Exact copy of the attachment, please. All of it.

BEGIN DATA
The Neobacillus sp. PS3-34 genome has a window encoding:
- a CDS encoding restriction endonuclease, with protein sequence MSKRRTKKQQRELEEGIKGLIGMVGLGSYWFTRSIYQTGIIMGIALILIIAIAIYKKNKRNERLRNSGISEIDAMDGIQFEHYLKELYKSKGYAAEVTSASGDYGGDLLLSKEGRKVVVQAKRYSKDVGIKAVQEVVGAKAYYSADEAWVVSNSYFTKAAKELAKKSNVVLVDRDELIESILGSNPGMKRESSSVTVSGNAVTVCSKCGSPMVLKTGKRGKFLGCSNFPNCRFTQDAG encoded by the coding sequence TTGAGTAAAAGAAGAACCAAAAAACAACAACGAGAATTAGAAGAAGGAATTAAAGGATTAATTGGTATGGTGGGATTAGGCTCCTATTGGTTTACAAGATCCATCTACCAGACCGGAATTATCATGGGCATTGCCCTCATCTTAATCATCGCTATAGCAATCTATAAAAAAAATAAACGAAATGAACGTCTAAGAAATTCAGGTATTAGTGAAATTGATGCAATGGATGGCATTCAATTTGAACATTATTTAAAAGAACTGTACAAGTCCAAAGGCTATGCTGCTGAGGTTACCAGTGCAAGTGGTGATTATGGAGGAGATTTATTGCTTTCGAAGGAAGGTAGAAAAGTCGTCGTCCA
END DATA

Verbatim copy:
The Neobacillus sp. PS3-34 genome has a window encoding:
- a CDS encoding restriction endonuclease, with protein sequence MSKRRTKKQQRELEEGIKGLIGMVGLGSYWFTRSIYQTGIIMGIALILIIAIAIYKKNKRNERLRNSGISEIDAMDGIQFEHYLKELYKSKGYAAEVTSASGDYGGDLLLSKEGRKVVVQAKRYSKDVGIKAVQEVVGAKAYYSADEAWVVSNSYFTKAAKELAKKSNVVLVDRDELIESILGSNPGMKRESSSVTVSGNAVTVCSKCGSPMVLKTGKRGKFLGCSNFPNCRFTQDAG encoded by the coding sequence TTGAGTAAAAGAAGAACCAAAAAACAACAACGAGAATTAGAAGAAGGAATTAAAGGATTAATTGGTATGGTGGGATTAGGCTCCTATTGGTTTACAAGATCCATCTACCAGACCGGAATTATCATGGGCATTGCCCTCATCTTAATCATCGCTATAGCAATCTATAAAAAAAATAAACGAAATGAACGTCTAAGAAATTCAGGTATTAGTGAAATTGATGCAATGGATGGCATTCAATTTGAACATTATTTAAAAGAACTGTACAAGTCCAAAGGCTATGCTGCTGAGGTTACCAGTGCAAGTGGTGATTATGGAGGAGATTTATTGCTTTCGAAGGAAGGTAGAAAAGTCGTCGTCCA